But books travel to places unknown, and over the years I’ve lost books because of floods, being stomped on by horses, through two divorces, loaning them to people I’ve forgotten, and numerous moves from state to state.

When I moved from Ali`i Drive o Ocean View, I gave over a thousand books to the Friends Of The Libraries, Kona, plus four grocery bags full of books on gardening to Kona Outdoor Circle. I still have over a thousand books here in my home, plus at least that many in a storage unit in California. This next shot shows part of my attempt to sort out which ones to keep and which to give away.

It was in the early 70s when I read a book that changed the way I lived my life. I was re-structuring my life as a single woman, and although I didn’t embrace everything in the book, it did start me moving toward a more “natural” way of living. It’s one book I’ve kept over the years, and my copy is a bit tattered. I was surprised to find it can still be purchased.

I had three years of Ornamental Horticulture classes at Cal Poly San Luis Obispo under my belt, and I’d always had an interest in gardening. From that point on, I couldn’t get my fill of reading about ways to garden and provide sustenance for myself. If you’ve been reading these posts on a regular basis, you know that I also lived on a 37’ sailboat for 5 years. My gardening slowed considerably during that time, but my interest in gardening never waned.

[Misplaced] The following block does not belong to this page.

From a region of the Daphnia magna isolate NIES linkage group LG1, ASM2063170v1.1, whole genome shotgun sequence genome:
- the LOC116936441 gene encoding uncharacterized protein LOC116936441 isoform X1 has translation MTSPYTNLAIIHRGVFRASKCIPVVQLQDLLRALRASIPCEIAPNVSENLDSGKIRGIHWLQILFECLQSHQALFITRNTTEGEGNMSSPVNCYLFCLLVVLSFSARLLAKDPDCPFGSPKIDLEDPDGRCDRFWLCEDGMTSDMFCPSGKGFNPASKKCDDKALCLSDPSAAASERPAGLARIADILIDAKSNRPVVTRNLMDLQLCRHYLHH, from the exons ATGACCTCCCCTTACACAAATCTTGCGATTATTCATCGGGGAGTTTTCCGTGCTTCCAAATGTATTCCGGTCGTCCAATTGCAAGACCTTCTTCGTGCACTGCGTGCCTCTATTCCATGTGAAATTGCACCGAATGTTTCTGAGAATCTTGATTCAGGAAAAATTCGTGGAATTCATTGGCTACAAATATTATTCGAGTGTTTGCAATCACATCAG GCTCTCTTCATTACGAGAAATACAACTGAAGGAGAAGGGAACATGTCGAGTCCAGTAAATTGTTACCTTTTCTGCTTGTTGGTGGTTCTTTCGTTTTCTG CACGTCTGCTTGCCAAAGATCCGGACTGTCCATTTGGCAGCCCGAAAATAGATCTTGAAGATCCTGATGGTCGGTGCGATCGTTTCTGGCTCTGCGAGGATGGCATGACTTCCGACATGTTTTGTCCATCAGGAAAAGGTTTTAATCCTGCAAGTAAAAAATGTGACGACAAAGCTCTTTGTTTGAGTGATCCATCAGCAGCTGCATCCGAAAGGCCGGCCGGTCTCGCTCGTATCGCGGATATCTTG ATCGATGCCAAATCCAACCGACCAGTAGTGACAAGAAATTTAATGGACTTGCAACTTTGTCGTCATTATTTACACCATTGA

When I lived in Tucson on the edge of the Sonoran Desert, I found a wonderful book that provided me with ways to use the “Fruits of the Desert.” Many of the author’s recipes and information on those fruits can be extended to some of our own produce. The cover is beautiful, and I’m sorry that Amazon doesn’t have an image of it to show you.

One book I forgot I had until just recently, is Designing and Maintaining Your Edible Landscape Naturally, by Robert Kourik. It’s a large and rather detailed book, but full of good information for the gardener who is serious about planning an edible garden.

If you are interested in an adult version of a picture book and dream book, pick up a copy of In a Mexican Garden. I drool over the photos in that book! I would label this book and others like it as “garden porn.”

This should keep you busy for a while, and I will be telling you about more off-the-beaten-track garden books in the future.

In the sidebar of this blog, I have listed books I use on a regular basis for my gardening ideas. If you are interested in buying one of them, please order through this site. It will help support my purchase of more gardening books.

Is this an addiction that I want to cure? I think it’s too late!